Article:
"Next/Cancel" buttons here as are present when adding a new
connection. Again, this is an area where the authors are aware
improvement is needed. But it isn't horrible as it stands now: you
have a drop down menu that allows you to choose the screen you want
to go to, and as long as you know where what you want to change is,
you can get there quickly. And how often are you likely to be
making changes - once you have a particular connection set up, it's
probably not going to need tweaking. These little quibbles are
minor and will have little or nothing to do with your day to day
use of Kermit.
One note on the GUI: in some places, dialog boxes that you would
expect to be able to click away with a single click sometimes
require a double click. If something seems "stuck", remember that.
This is an unfortunate side effect of the laudable effort to make
this a cross-platform application.
By the way, the help manual is local to your machine but can
also be accessed on-line. It's still HTML locally, which I think is
much preferable to Windows style help files. However, that does
limit your ability to search, so you'll probably want to use the
on-line version when possible: http://www.columbia.edu/kermit/search.html
There's also "Context" help listed in the Help menu. You might
expect that would mean that you can highlight a command you are
trying to use and jump right to that section, but that's not what
it is. What they mean by "context" is whether you are in command
mode or in the emulator: choosing context help brings up
appropriate keys that you can use in the mode you are presently
Another menu choice that may not be immediately obvious is
"Locus". The manual explains it:
Locus refers to the target of file management commands when Kermit
has a connection to a server on another computer. Historically,
commands such as CD, DIRECTORY, DELETE, RENAME, and MKDIR have
always acted locally in all Kermit programs. To ask a remote server
to do these things required a REMOTE or "R" prefix: e.g. REMOTE CD
When the FTP client was added to Kermit in 2002, this behavior
seemed unnatural to users of text-mode FTP clients. Thus the notion
of Locus was introduced: Local means that unprefixed file management
commands are executed on the local computer; Remote means they are
sent to the remote FTP or Kermit server for execution. By default,
Kermit switches Locus automatically every time you make or break
a connection, depending on what kind of connection it is. When you
make an FTP connection, Kermit switches its Locus to Remote. When
you make any other kind of connection, or when you break any
connection, its Locus switches back to Local.
Dozens and dozens including Linux, Wyse and SCOANSI. And accurately
done: see http://www.columbia.edu/kermit/k95gallery.html
for some screen shots.
It's unlikely that you will need anything that you won't find
here. If you did run across something unusual, you have complete
control of what keys send and mean. You can redefine function keys,
change behavior: whatever you need to do. Only some of that is
available from the GUI menus; you will need to drop to command mode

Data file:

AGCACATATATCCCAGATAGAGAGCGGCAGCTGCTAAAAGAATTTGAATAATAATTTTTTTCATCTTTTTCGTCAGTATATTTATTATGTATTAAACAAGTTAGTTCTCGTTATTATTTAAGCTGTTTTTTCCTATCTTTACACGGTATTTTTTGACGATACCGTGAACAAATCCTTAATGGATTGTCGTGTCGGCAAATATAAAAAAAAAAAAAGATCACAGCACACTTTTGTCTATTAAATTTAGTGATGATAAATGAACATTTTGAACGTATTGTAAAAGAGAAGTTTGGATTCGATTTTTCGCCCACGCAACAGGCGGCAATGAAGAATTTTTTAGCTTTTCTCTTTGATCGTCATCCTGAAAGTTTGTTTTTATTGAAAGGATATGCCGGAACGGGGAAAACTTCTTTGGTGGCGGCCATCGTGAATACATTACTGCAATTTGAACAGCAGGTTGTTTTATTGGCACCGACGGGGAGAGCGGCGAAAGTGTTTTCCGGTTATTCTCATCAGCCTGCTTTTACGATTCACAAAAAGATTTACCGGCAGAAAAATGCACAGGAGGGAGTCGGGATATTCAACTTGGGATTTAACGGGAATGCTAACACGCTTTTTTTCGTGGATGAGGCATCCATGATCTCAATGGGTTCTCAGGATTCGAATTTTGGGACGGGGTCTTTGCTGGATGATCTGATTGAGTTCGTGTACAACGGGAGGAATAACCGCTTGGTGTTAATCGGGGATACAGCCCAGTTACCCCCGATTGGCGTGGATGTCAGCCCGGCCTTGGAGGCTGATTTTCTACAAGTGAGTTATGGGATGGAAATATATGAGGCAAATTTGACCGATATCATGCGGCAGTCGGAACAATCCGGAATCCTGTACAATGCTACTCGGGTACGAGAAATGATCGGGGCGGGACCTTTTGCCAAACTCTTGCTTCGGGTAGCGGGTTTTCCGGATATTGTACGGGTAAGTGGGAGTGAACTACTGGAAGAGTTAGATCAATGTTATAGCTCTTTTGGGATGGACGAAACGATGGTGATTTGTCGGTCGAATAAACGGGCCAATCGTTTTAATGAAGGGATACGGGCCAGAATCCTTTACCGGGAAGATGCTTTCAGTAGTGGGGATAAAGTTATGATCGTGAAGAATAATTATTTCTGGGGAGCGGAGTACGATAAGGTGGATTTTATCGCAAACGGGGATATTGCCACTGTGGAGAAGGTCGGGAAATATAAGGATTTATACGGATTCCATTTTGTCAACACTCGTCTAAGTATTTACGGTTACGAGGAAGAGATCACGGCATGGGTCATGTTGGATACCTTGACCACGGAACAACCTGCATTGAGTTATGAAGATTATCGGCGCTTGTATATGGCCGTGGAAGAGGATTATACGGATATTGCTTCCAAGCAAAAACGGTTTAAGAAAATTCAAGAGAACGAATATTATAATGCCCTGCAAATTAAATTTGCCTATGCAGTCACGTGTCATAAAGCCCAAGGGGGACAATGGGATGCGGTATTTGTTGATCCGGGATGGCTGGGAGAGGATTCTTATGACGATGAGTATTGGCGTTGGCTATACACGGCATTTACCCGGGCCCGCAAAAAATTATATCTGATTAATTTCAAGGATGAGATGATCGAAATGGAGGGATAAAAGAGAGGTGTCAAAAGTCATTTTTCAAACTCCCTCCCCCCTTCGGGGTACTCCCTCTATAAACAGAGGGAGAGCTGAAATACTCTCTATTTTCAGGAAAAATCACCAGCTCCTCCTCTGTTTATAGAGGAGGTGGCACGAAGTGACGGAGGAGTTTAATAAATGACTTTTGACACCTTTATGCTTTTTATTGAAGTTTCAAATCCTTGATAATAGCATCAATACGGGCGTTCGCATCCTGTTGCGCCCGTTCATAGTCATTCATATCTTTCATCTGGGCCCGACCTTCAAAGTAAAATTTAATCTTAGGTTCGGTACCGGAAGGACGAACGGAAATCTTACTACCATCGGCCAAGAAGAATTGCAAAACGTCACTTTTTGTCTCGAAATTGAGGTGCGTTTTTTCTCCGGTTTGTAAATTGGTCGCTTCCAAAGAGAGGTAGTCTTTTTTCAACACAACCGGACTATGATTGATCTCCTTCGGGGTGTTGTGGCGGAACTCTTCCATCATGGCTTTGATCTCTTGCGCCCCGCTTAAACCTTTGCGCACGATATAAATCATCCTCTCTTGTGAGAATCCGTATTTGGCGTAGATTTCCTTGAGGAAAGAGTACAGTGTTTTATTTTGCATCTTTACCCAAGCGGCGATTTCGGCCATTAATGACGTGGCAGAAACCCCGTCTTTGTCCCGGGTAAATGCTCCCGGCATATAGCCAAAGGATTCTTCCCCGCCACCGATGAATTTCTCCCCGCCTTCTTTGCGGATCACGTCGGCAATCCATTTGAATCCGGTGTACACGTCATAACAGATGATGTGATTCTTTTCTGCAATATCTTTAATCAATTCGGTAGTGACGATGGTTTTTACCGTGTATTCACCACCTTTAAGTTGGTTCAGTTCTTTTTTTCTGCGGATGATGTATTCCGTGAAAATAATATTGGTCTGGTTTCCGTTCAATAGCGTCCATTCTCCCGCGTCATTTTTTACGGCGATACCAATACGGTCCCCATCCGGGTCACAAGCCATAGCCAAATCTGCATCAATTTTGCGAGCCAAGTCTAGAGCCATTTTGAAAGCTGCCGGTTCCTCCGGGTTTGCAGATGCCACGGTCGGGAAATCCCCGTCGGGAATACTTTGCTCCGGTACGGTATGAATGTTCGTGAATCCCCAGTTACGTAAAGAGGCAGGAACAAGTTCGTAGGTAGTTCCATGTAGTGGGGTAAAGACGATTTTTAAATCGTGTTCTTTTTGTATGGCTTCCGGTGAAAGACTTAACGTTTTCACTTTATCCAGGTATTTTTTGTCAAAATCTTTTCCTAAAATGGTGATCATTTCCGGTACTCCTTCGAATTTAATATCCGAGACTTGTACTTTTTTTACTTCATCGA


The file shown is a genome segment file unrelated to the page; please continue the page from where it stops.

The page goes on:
for complete control. But that is COMPLETE control - while you may
need more knowledge of the host machine to have the necessary
information, if you do have it, you can mold Kermit to whatever it
is you need. That's power.
It's important to mention that Kermit supports Unicode. Kermit
has extensive support for character sets and the ability to convert
among them. Take a look at http://www.columbia.edu/kermit/glass2.gif
The initial creation of a connection (from the Dialer) leads you
through fourteen screens that let you define just about anything
you could ever imagine, but one sometimes useful feature is
missing: at some sites, I want to prevent users from just closing
their terminal window without properly exiting their session.
That's a feature other terminal emulators have added in recent
years. Kermit does have a menu setting that can ASK you if you
really want to disconnect, but I'd like that "X" button disabled
entirely. Interestingly, this version does support creating
connections that are locked down with no menu or tool bar, which is
a very nice feature. If they would also turn off the ability to
close the Window while connected, that would cover everything.
But everything else is there: screen colors, font sizes,
authentication methods, logins, the download directory, linewrap,
scrollback size, how to handle file name collisions, environment
variables, tcp buffer sizes, socks and proxy servers, key maps,
printer control (even conversion to Postscript) and of course
Kermit, FTP, and XYZMODEM file transfer
You'll undoubtedly notice that both "scp" and "sftp" are
conspicuously missing. The authors of Kermit explain why at
but I personally think they need to lower their standards and go
with the accepted protocols. I am not going to stop using scp both
because I like it and because I may not have the desire or even the
permission to install Kermit on the hosts I need to work with. For
many years prior to this release the Kermit authors had a similar
attitude toward ssh; they didn't see the need for it in Kermit. I
thought they were dead wrong then, and I think they are just as
wrong about this. They do say that they intend to add these
features in spite of their dislike for them.
Their reasons for preferring Kermit as a transfer protocol go